Art dealer of the Avantgarde

Alfred Flechtheim: Galerien G.m.b.H

Management: Alfred Flechtheim, Hans Fehr, Betty Flechtheim, Gustav Kahnweiler, Alexander Vömel (from 1923)
Opening: 1913
Closure: 1933

Alfred Flechtheim opened a gallery at Alleestrasse 7 in Düsseldorf in December 1913 with the support of his friend, the art dealer Paul Cassirer. The following year Flechtheim entered military service and had the contents of his gallery auctioned on 5 June, 1917 by Paul Cassirer and Hugo Helbing. After World War I, Flechtheim opened a gallery at Königsallee 34 in 1919. It was temporarily managed by Gustav Kahnweiler before Flechtheim succeeded in winning Alexander Vömel as a member of staff to run the gallery in 1922. Vömel had completed his training as a bookseller in Frankfurt and was initially sent to Daniel-Henry Kahnweiler’s gallery in Paris for training. He was appointed director of the gallery in Düsseldorf in November 1926 and retained this position until May 1933.

Management: Alfred Flechtheim
Opening: 1921
Closure: 1933

The situation in the Rhineland area was difficult, not least of all due to its occupation by the French. The art dealer Flechtheim, therefore, initially established a base in rooms in Berlin occupied by his friend Cassirer before he managed to open his own gallery at Lützowufer 13 together with Gustav Kahnweiler (1895–1989). Gustav was the younger brother of the Paris-based German art dealer Daniel-Henry Kahnweiler (1884–1979) who was the Galerie Flechtheim’s most important partner for French Modernist works. Curt Valentin (1902–54) worked for Flechtheim in the gallery in Berlin from 1928 at the latest. He had previously worked in Hamburg in the book and publishing world before entering the art trade. After Flechtheim’s emigration he changed to the Galerie Karl Buchholz.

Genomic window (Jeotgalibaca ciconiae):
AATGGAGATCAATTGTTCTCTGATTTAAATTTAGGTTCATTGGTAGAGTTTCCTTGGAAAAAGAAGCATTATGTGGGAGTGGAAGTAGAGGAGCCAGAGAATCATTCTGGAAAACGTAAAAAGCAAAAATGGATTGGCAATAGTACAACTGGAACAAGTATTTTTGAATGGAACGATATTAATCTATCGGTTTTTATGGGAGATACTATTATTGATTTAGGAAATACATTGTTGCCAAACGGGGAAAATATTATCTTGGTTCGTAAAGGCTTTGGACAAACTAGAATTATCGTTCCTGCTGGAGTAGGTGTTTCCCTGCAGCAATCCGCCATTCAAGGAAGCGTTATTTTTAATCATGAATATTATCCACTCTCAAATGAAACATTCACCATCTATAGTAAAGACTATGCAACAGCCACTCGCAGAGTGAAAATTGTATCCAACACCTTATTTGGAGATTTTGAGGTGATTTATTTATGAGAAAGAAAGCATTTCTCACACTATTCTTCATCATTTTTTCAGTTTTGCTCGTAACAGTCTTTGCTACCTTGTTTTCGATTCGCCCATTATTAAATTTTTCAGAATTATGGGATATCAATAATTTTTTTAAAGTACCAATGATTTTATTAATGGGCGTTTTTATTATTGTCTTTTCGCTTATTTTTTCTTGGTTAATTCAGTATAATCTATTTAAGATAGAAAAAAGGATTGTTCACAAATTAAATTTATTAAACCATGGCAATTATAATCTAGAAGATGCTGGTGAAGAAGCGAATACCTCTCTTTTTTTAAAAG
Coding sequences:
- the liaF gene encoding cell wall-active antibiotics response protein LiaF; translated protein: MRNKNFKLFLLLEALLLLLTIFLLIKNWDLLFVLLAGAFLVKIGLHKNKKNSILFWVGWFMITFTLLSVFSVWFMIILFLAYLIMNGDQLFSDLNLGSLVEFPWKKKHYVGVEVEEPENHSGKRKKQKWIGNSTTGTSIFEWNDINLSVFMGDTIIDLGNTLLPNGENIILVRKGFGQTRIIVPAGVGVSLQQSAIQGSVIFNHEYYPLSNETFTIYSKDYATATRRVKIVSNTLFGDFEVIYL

Management: Gustav Kahnweiler
Opening: 1921
Closure: 1925

Alfred Flechtheim and Gustav Kahnweiler initially opened a branch gallery on 9 August, 1921, at Gärtnerweg 63 before sharing a premises the following year with Mario Uzielli and Heinrich Tiedemann, who ran the bookshop Reitz & Kölher at Schillerstrasse 15 where Alex Vömel had completed his apprenticeship. Gustav Kahnweiler was in charge of managing the gallery that was named Flechtheim & Kahnweiler straight away. The business existed up until 1925.

Management: Wilhem Graf von Kilmannsegg, Otto Erich Jaffé, Andreas Becker (from 1924)
Opening: 1922
Closure: 1925

Flechtheim founded another branch in Cologne (Schildergasse 69/73) under the direction of Wilhelm Graf von Kielmansegg and the art historian Dr. Erich Otto Jaffé that shut down just three years later in 1925. After a new start in 1924, Andreas Becker (1894–1972) took on the management with one employee, Aloys Faust. Becker initially dealt with legal matters in Flechtheim’s gallery in Frankfurt.

Management: Lea Bondi for the Galerie Würthle
Representative for the Galerie Flechtheim: 1922–31

In late 1923 a cooperation agreement was made with Lea Bondi-Jaray (1880–1969) from the Galerie Würthle & Sohn Nachfolger of Vienna (until around 1932) which, in turn, was closely associated with the Galerie Simon (from 1920 in cooperation with Daniel-Henry Kahnweiler and André Simon) in Paris.